Summary

Objective

Based on a large series of histopathologically confirmed hepatic angiomyolipomas, we retrospectively studied the typical diagnostic features of hepatic angiomyolipoma and proposed a treatment strategy for this disease.

Materials and methods

From December 1997 to December 2007, 74 consecutive patients who received definitive treatment for hepatic angiomyolipoma, at a single tertiary center, were studied.

Results

There was a marked female predominance (54 females vs. 20 males) and the mean age was 42 years. Forty patients had no symptoms and the tumors were detected incidentally during a medical check-up. From this study, we proposed the typical diagnostic features of hepatic angiomyolipoma to be the absence of risk factors for malignancy, normal tumor marker levels, and typical imaging features on ultrasound (USG), abdominal contrast computed tomography (CT), or magnetic resonance imaging (MRI). Only 23% of patients could have been diagnosed before surgery using these features. One patient (1.4%) had a malignant angiomyolipoma, and died with distant metastases 14 months after surgery. After a median follow-up of 64 months, there was no recurrence in the other 73 patients.

Conclusion

Patients with typical diagnostic features suggestive of hepatic angiomyolipoma could be observed with regular surveillance. Definitive treatment should be performed when the tumor has symptoms/complications, when the tumor is enlarging, or when a malignant lesion cannot be ruled out.

Keywords

hepatectomy;hepatic angiomyolipoma;imaging;liver neoplasm;pathology

1. Introduction

Angiomyolipoma occurs most commonly in the kidneys. Hepatic angiomyolipoma represents the second most common site of involvement. It is a rare, benign, hepatic mesenchymal neoplasm, first described in 1976 by Ishak.1 Tuberous sclerosis is accompanied by renal angiomyolipoma in about 20% of patients.2 However, most patients with hepatic angiomyolipoma do not have tuberous sclerosis. Most hepatic angiomyolipomas are small and asymptomatic, but they can grow to a large size and thus mimic a malignant tumor. They have an extremely low risk of malignant transformation.3 ;  4

Hepatic angiomyolipoma has three components: smooth muscle cells, adipose tissue, and vessels. These components can vary greatly within the tumor, and between different tumors. The accuracy of preoperative diagnosis is very low as a result of variable imaging appearances, due to the varying proportion of the three components and the rarity of hepatic angiomyolipoma.5; 6; 7 ;  8 The definitive diagnostic study remains the histopathological examination of the surgically resected tumor, coupled with immunohistochemical analysis, specifically with homatropine methylbromide-45 (HMB-45). The smooth muscle cells are the only specific and diagnostic components of hepatic angiomyolipoma and are characteristically immunostained positive for HMB-45 and Melan-A.2; 9 ;  10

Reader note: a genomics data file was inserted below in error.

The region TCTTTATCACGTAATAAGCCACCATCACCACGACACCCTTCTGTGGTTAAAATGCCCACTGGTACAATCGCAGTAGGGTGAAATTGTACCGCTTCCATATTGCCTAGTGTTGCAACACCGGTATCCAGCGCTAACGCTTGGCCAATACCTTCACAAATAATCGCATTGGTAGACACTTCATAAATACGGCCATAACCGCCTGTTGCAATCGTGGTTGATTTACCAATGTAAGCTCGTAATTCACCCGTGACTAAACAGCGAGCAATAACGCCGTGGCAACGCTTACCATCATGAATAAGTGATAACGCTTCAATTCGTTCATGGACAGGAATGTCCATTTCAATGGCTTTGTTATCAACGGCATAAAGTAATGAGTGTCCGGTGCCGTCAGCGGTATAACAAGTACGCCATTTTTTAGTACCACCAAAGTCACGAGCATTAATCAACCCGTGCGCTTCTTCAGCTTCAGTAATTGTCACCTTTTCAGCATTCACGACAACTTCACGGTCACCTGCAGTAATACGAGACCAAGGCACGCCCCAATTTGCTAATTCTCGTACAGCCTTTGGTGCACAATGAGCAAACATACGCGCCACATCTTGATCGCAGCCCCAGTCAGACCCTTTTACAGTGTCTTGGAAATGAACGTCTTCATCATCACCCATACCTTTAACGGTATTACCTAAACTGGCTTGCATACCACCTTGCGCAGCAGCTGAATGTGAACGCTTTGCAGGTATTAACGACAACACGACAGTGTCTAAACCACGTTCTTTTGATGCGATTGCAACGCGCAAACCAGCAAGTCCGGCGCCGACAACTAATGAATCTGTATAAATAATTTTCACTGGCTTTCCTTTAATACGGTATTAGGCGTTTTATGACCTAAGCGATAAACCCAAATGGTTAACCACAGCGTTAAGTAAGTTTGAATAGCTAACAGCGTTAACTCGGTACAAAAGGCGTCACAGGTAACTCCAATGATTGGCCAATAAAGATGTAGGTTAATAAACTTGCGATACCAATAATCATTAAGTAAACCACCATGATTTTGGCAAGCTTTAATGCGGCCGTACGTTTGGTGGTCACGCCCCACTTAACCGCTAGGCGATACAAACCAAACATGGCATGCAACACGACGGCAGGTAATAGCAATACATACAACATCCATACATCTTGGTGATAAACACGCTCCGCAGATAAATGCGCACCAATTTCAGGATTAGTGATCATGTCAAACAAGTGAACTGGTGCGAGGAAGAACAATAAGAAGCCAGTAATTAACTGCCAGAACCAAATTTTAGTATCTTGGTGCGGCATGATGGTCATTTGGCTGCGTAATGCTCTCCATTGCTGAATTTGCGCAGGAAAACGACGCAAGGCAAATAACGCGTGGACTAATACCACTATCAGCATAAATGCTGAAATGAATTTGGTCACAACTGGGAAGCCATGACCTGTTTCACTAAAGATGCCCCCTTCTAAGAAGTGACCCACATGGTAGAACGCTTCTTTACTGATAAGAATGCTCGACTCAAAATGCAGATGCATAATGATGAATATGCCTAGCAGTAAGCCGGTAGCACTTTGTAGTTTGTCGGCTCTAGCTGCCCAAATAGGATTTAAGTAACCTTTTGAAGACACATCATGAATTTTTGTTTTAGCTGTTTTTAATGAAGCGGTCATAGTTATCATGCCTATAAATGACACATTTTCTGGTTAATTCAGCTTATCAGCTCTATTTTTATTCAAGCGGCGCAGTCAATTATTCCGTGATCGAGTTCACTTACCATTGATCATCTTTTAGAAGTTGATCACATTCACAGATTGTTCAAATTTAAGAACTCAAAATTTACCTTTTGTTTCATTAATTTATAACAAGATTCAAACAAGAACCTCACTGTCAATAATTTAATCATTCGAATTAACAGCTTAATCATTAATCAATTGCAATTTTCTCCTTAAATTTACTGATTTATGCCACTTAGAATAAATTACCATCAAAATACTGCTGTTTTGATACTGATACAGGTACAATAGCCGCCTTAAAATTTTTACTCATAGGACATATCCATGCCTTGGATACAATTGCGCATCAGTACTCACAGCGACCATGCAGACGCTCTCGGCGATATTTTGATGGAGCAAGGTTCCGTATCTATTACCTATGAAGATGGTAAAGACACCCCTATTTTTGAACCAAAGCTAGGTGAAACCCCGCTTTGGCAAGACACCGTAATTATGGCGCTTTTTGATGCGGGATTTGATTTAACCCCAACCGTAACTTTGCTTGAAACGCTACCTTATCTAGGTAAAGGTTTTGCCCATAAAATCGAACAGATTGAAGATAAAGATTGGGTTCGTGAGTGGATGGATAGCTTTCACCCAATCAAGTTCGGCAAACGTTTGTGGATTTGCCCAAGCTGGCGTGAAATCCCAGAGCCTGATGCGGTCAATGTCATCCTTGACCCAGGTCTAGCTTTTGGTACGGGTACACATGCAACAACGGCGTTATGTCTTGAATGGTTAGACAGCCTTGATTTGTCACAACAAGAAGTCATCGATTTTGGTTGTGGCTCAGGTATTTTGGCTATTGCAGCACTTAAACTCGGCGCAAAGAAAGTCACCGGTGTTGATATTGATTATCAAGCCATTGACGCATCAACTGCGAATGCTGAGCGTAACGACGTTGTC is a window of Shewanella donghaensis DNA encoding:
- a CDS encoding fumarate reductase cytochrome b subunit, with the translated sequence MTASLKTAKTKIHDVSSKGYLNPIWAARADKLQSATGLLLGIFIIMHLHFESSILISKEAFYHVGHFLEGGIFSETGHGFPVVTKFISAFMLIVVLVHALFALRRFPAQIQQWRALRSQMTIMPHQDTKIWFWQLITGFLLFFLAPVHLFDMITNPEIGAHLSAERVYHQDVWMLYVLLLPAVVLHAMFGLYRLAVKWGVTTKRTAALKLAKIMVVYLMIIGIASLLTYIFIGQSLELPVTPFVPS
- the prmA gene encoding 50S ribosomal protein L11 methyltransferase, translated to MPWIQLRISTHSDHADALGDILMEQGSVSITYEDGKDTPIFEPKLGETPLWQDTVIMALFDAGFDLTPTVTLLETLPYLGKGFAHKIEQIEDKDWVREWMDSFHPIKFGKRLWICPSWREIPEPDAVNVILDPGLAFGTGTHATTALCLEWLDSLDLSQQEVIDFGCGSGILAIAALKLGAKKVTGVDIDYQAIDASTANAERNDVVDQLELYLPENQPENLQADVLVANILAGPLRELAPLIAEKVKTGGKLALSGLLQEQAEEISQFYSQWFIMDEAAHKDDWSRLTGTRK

With advancements in imaging technology, hepatic angiomyolipoma is being diagnosed with increasing frequency. Overall, hepatic angiomyolipoma is a benign lesion with good prognosis.2; 11; 12; 13 ;  14 If the diagnosis of hepatic angiomyolipoma can be made, conservative treatment with regular surveillance is recommended. Partial hepatectomy is only performed when the tumor has symptoms/complications, when it is enlarging, or when a malignant lesion cannot be ruled out. However, hepatic angiomyolipoma poses a diagnostic challenge clinically, radiographically, and morphologically.

Based on a large series of histopathologically confirmed hepatic angiomyolipomas, the present study aimed to study the typical diagnostic features of hepatic angiomyolipoma and to propose a treatment strategy for this disease.

2. Methods

From December 1997 to December 2007, all patients with hepatic angiomyolipoma who received curative treatment with partial hepatectomy or local ablative therapy at the Eastern Hepatobiliary Surgery Hospital (Shanghai, China), were studied. The diagnoses were confirmed histopathologically in all patients. Data on clinical features, serology, tumor characteristics, preoperative imaging, and outcome of treatment were collected prospectively and analyzed retrospectively.

2.1. Preoperative evaluation

All patients had a chest X-ray, ultrasonography (USG) of the abdomen, and contrast computed tomography (CT) of the abdomen or magnetic resonance imaging (MRI). Laboratory blood tests including hepatitis B surface antigen, antibodies to hepatitis C, serum alpha-fetoprotein (AFP), carcinoembryonic antigen (CEA), carbohydrate antigen 19-9 (CA19-9), serum albumin, serum total bilirubin, aspartate aminotransferase (AST), alanine aminotransferase (ALT) and prothrombin time were obtained, and the Pugh’s modification of Child’s criteria was determined.15 ;  16